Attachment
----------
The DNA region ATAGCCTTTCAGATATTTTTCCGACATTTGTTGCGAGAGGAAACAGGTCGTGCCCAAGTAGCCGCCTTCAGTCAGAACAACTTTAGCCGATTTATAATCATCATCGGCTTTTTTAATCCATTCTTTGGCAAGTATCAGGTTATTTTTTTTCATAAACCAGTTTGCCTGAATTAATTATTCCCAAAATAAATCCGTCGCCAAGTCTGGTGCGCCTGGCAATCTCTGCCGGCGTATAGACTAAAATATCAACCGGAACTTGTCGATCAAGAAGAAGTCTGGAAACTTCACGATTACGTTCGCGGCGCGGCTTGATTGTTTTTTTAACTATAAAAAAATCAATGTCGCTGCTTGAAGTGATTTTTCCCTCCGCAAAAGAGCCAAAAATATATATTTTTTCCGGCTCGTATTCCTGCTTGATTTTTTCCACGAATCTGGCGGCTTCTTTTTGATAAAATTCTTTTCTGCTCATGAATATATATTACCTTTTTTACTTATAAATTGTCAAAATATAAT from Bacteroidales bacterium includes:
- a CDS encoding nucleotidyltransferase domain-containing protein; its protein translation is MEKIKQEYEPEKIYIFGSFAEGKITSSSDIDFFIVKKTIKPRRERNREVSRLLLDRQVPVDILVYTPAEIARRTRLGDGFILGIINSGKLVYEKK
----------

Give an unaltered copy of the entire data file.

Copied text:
The DNA region ATAGCCTTTCAGATATTTTTCCGACATTTGTTGCGAGAGGAAACAGGTCGTGCCCAAGTAGCCGCCTTCAGTCAGAACAACTTTAGCCGATTTATAATCATCATCGGCTTTTTTAATCCATTCTTTGGCAAGTATCAGGTTATTTTTTTTCATAAACCAGTTTGCCTGAATTAATTATTCCCAAAATAAATCCGTCGCCAAGTCTGGTGCGCCTGGCAATCTCTGCCGGCGTATAGACTAAAATATCAACCGGAACTTGTCGATCAAGAAGAAGTCTGGAAACTTCACGATTACGTTCGCGGCGCGGCTTGATTGTTTTTTTAACTATAAAAAAATCAATGTCGCTGCTTGAAGTGATTTTTCCCTCCGCAAAAGAGCCAAAAATATATATTTTTTCCGGCTCGTATTCCTGCTTGATTTTTTCCACGAATCTGGCGGCTTCTTTTTGATAAAATTCTTTTCTGCTCATGAATATATATTACCTTTTTTACTTATAAATTGTCAAAATATAAT from Bacteroidales bacterium includes:
- a CDS encoding nucleotidyltransferase domain-containing protein; its protein translation is MEKIKQEYEPEKIYIFGSFAEGKITSSSDIDFFIVKKTIKPRRERNREVSRLLLDRQVPVDILVYTPAEIARRTRLGDGFILGIINSGKLVYEKK